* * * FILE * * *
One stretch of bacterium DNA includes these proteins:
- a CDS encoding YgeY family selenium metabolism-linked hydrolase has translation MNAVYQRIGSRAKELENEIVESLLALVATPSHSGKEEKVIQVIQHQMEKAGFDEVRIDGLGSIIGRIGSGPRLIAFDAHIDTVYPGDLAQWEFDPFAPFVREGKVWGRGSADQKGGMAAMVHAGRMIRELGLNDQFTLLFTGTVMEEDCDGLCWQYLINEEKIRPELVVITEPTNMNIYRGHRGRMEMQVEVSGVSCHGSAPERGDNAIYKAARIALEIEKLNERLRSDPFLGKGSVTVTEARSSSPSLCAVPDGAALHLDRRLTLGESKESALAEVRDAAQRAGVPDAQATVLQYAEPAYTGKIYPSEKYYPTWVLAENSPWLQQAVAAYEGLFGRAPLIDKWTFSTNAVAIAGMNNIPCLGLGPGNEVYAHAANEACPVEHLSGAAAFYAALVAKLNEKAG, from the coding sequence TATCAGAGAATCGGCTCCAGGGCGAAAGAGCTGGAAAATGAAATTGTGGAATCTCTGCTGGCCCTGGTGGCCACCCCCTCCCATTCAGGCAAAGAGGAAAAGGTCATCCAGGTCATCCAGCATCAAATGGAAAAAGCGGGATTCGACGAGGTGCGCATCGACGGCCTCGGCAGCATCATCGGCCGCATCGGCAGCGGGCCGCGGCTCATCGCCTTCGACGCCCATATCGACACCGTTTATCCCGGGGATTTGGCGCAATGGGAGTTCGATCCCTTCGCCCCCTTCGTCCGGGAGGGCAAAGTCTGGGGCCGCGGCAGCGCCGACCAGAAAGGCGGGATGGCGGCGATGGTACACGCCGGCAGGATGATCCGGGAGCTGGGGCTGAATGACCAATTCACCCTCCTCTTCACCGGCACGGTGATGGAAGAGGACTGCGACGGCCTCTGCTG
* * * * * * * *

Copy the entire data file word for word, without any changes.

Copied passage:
One stretch of bacterium DNA includes these proteins:
- a CDS encoding YgeY family selenium metabolism-linked hydrolase has translation MNAVYQRIGSRAKELENEIVESLLALVATPSHSGKEEKVIQVIQHQMEKAGFDEVRIDGLGSIIGRIGSGPRLIAFDAHIDTVYPGDLAQWEFDPFAPFVREGKVWGRGSADQKGGMAAMVHAGRMIRELGLNDQFTLLFTGTVMEEDCDGLCWQYLINEEKIRPELVVITEPTNMNIYRGHRGRMEMQVEVSGVSCHGSAPERGDNAIYKAARIALEIEKLNERLRSDPFLGKGSVTVTEARSSSPSLCAVPDGAALHLDRRLTLGESKESALAEVRDAAQRAGVPDAQATVLQYAEPAYTGKIYPSEKYYPTWVLAENSPWLQQAVAAYEGLFGRAPLIDKWTFSTNAVAIAGMNNIPCLGLGPGNEVYAHAANEACPVEHLSGAAAFYAALVAKLNEKAG, from the coding sequence TATCAGAGAATCGGCTCCAGGGCGAAAGAGCTGGAAAATGAAATTGTGGAATCTCTGCTGGCCCTGGTGGCCACCCCCTCCCATTCAGGCAAAGAGGAAAAGGTCATCCAGGTCATCCAGCATCAAATGGAAAAAGCGGGATTCGACGAGGTGCGCATCGACGGCCTCGGCAGCATCATCGGCCGCATCGGCAGCGGGCCGCGGCTCATCGCCTTCGACGCCCATATCGACACCGTTTATCCCGGGGATTTGGCGCAATGGGAGTTCGATCCCTTCGCCCCCTTCGTCCGGGAGGGCAAAGTCTGGGGCCGCGGCAGCGCCGACCAGAAAGGCGGGATGGCGGCGATGGTACACGCCGGCAGGATGATCCGGGAGCTGGGGCTGAATGACCAATTCACCCTCCTCTTCACCGGCACGGTGATGGAAGAGGACTGCGACGGCCTCTGCTG